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Scienceoflife.com - Bladder Cancer
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You may not have heard of bladder cancer, but it's actually fairly common in the US. Men are more likely to get it than women, especially men who smoke and work in the rubber, aluminum, or textiles industry. But both men and women can take steps to lower their risk. To access your Bladder Cancer Risk completely, at Scienceoflife we have produced a general questionnaire with a fair knowledge of risk Factors and related knowlegebase.

Questionnaire : To estimate your risk of bladder cancer, take about 2 to 3 minutes to answer some questions about your health, lifestyle and personal background. Please fill in these questions to access your risk of Bladder Cancer.

1. What is Your Sex?  
2. What is Your Age?
Years    
3. Have you ever had any type of cancer (except for non-melanoma skin cancer)?  
4. Do you smoke cigarettes?
 No, I never smoked cigarettes
 I used to smoke cigarettes, but I quit
 Yes
5. Have you ever worked in the production of rubber or aluminum or have you ever come into contact with aramatic amines?  
6. When working with the substances, did you use protective gear? Protective gear includes respirators, eye protection, gloves and boots.  
7. Has your brother, sister or parent ever had bladder cancer?  

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Risk factors Most scientists agree that these things affect the risk of bladder cancer. Some may apply to you, but others may not.

Age and bladder cancer : The risk of bladder cancer goes up with age. Most cases are diagnosed in people over age 65. For men, the average age at diagnosis is 71; for women, it's 73.

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Sex and bladder cancer : Men have a significantly greater risk of bladder cancer than women. One possible reason for this is that men are more likely than women to smoke and to be exposed to chemicals, which are two risk factors for bladder cancer.

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Smoking cigarettes and bladder cancer : People who smoke cigarettes have a higher risk of bladder cancer. When they inhale, chemicals filter into their urine. Urine is stored in the bladder. The chemicals cause cells in the bladder to become cancerous. It doesn't matter how much a person smokes. Even if someone smokes 1 cigarette a day, he still has a higher risk of bladder cancer than a non-smoker. The more a person smokes, the higher the risk. Soon after quitting, the risk begins to drop. People who smoke cigarettes have a higher risk of cancers of the kidney pancreas, lip, mouth, tongue, larynx, throat, and esophagus. Women who smoke have a have a higher risk of cervical cancer. People who smoke even have a higher risk of other diseases like diabetes bone loss (osteoporosis), emphysema, and bronchitis!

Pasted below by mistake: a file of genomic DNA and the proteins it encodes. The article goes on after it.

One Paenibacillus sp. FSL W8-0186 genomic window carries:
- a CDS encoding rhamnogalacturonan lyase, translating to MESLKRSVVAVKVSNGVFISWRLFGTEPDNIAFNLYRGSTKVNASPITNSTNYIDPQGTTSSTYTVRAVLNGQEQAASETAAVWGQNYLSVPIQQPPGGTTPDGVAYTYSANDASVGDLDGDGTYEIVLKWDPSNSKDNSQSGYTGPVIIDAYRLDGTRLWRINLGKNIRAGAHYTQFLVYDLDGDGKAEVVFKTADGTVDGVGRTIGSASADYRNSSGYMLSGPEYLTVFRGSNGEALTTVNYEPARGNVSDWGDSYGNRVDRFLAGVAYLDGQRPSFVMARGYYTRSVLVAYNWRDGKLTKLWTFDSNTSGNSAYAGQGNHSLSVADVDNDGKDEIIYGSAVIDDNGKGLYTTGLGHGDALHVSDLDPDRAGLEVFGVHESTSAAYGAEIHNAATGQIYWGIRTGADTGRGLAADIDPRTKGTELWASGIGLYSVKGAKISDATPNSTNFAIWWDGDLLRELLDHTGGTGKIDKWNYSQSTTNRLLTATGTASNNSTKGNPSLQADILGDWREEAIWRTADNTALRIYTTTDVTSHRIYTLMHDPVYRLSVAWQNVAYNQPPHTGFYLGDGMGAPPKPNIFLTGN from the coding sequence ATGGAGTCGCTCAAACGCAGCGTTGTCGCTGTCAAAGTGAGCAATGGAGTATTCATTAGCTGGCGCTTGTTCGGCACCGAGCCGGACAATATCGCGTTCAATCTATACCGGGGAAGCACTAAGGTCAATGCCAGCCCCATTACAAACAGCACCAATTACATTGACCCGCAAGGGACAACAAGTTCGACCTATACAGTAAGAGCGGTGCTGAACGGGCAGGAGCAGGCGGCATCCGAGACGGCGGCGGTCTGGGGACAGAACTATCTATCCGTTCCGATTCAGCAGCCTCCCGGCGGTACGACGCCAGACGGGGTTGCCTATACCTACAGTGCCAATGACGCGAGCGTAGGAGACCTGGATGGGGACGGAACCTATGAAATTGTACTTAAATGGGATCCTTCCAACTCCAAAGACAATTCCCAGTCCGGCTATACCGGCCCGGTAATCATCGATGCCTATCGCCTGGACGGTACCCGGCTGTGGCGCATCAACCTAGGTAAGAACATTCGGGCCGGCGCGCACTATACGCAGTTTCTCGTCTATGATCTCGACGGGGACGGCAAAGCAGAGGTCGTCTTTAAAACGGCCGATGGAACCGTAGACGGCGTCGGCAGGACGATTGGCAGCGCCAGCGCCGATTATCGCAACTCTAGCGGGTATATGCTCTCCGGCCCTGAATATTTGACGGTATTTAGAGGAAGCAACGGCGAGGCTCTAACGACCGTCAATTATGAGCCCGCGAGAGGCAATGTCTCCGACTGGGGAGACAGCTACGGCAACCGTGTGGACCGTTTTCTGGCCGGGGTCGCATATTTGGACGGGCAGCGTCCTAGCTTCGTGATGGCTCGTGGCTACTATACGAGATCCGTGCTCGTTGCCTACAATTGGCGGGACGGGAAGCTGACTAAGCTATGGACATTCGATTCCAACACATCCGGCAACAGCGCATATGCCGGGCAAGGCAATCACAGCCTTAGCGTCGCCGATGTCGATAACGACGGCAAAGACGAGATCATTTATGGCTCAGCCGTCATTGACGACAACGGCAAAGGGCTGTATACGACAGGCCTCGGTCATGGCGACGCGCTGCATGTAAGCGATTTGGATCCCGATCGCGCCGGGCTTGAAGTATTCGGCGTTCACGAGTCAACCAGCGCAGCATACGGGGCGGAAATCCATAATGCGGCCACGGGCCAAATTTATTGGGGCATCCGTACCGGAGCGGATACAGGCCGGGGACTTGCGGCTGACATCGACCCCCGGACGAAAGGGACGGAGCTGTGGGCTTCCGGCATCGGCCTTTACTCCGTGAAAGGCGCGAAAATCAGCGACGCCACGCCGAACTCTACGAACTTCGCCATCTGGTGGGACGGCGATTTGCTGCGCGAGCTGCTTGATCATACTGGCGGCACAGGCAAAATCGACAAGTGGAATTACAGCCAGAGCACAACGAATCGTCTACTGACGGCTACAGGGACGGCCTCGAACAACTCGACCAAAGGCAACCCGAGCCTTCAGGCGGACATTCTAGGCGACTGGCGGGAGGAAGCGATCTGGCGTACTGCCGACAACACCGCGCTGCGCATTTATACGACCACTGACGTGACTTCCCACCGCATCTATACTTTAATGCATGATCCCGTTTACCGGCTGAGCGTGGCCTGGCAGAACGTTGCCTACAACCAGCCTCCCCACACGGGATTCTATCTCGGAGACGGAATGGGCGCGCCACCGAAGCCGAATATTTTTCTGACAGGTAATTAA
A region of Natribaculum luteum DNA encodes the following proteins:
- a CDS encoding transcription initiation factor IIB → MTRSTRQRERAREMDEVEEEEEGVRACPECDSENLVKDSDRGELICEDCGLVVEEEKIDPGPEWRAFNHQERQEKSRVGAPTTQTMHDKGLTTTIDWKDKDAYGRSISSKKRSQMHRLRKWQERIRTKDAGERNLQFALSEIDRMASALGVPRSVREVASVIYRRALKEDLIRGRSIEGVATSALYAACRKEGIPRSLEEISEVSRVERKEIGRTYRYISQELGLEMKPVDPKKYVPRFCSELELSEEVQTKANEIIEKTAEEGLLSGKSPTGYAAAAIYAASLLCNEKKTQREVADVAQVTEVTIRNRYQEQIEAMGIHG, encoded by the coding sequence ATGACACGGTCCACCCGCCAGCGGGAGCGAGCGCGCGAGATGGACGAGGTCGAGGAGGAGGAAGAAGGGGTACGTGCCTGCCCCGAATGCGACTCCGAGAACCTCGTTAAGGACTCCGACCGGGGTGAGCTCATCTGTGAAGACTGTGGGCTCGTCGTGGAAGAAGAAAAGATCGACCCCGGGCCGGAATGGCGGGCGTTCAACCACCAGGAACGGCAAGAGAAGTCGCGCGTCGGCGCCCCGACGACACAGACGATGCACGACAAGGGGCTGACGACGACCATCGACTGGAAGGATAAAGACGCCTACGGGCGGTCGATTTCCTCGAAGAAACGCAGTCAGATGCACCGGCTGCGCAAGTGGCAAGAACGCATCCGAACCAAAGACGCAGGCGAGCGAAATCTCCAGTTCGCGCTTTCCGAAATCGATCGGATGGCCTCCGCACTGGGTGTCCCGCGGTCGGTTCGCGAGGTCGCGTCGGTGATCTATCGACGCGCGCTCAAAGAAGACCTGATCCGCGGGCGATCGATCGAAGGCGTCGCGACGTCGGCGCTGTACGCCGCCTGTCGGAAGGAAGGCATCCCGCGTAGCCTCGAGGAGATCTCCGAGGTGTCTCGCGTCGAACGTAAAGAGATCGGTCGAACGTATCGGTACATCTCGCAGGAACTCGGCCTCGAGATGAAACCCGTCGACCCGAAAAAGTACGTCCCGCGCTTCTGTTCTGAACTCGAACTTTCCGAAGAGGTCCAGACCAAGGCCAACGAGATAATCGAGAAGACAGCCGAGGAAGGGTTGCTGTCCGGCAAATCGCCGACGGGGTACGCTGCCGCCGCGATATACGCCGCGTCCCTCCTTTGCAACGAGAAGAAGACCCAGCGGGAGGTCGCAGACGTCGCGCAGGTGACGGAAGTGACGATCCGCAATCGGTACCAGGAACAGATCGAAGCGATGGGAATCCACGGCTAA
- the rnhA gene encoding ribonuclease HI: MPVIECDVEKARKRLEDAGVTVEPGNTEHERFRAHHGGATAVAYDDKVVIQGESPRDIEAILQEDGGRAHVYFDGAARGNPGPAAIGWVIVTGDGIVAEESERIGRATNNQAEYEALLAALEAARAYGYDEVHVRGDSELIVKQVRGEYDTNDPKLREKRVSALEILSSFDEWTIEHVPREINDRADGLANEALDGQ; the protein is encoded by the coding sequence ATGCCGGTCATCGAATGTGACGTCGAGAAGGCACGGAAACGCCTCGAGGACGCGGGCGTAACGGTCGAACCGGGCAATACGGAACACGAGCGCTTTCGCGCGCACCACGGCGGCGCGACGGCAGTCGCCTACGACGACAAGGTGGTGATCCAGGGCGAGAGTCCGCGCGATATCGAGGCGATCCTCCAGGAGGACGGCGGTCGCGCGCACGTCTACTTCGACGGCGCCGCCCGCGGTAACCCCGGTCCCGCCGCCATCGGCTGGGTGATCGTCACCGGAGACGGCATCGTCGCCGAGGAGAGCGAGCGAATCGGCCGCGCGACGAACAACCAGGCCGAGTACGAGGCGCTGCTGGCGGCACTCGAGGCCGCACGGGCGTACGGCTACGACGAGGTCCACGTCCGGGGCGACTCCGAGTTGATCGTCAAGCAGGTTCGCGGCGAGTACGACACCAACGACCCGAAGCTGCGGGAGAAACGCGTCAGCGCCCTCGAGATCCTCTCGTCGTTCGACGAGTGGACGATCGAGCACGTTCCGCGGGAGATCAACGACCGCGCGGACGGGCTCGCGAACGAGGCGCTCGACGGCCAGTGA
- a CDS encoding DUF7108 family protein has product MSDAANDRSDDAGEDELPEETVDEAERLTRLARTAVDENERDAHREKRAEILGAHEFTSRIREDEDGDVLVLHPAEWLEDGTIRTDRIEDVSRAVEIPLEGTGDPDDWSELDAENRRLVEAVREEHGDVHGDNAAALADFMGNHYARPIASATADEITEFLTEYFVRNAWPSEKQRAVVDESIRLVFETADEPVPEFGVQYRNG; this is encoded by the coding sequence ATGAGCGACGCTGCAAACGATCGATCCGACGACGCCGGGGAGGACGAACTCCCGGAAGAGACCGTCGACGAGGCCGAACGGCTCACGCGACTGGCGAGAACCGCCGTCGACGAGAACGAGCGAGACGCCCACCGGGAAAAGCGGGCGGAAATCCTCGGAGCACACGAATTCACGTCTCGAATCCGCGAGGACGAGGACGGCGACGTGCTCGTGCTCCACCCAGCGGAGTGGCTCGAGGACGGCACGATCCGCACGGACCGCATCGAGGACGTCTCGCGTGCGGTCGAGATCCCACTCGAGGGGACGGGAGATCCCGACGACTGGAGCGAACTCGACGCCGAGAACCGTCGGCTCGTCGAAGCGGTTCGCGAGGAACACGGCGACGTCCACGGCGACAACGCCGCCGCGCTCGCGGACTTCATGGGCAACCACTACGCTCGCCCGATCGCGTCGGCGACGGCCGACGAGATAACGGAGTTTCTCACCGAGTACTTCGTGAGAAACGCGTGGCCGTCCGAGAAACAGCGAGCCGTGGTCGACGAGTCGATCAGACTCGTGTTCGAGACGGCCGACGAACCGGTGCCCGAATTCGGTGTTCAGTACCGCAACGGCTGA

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Workplace chemicals and bladder cancer : People who are exposed to certain workplace chemicals have a higher risk of bladder cancer. This is because some chemicals can damage the genetic structure (DNA) in the body's cells. DNA damage causes cells to become cancerous. Workplace chemicals linked to bladder cancer include aromatic amines. They're used in the rubber, aluminum, and textile industries.

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Family history and bladder cancer : People who have a mother, father, brother, or sister with bladder cancer have a higher risk of the disease. This is because some bladder cancer is linked to mutations in the genetic structure (DNA) of the body's cells. These mutations can be passed on from generation to generation. With many diseases, people who have a family history have a higher risk. A family history raises the risk of several cancers like breast colon, bladder,kidney and skin cancer. It also raises the risk of diabetes bone loss (osteoporosis) and stroke.

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Fact Analysis

What is bladder cancer? Bladder cancer occurs when cells in the bladder grow out of control. The cells clump together and form a malignant (cancerous) tumor. The bladder is a hollow, balloon-shaped organ that stores urine. It's made of flexible muscle that expands when it fills and shrinks when it empties. It empties urine through a tube called the urethra
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How common is bladder cancer? About 53,000 Americans are diagnosed with bladder cancer each year.

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Who is at risk of getting bladder cancer? Anyone can get bladder cancer, but it usually strikes people over age 50. And the risk goes up with age. Men are more likely to get bladder cancer than women. In fact, it's nearly three times more common in men than women. People with a family history of bladder cancer also have a higher risk.

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How do you lower your risk of bladder cancer?

  • Don't smoke.
  • Avoid exposure to chemicals that can cause bladder cancer. Chemicals linked to bladder cancer include aromatic amines. They're used in the rubber, aluminum and textile industries.

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What is the screening test? There is no good screening test to find bladder cancer in its early stages. If you're concerned about bladder cancer, talk to a doctor about your risk. If your risk is high, a doctor may want you to get certain tests.

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What are the symptoms of bladder cancer? The symptoms of bladder cancer may include:

  • Blood in your urine
  • The need to urinate often
  • Pain when you urinate

These symptoms can also be caused by something less serious. Only a doctor can know for sure. If you have any of these symptoms, talk to a doctor.

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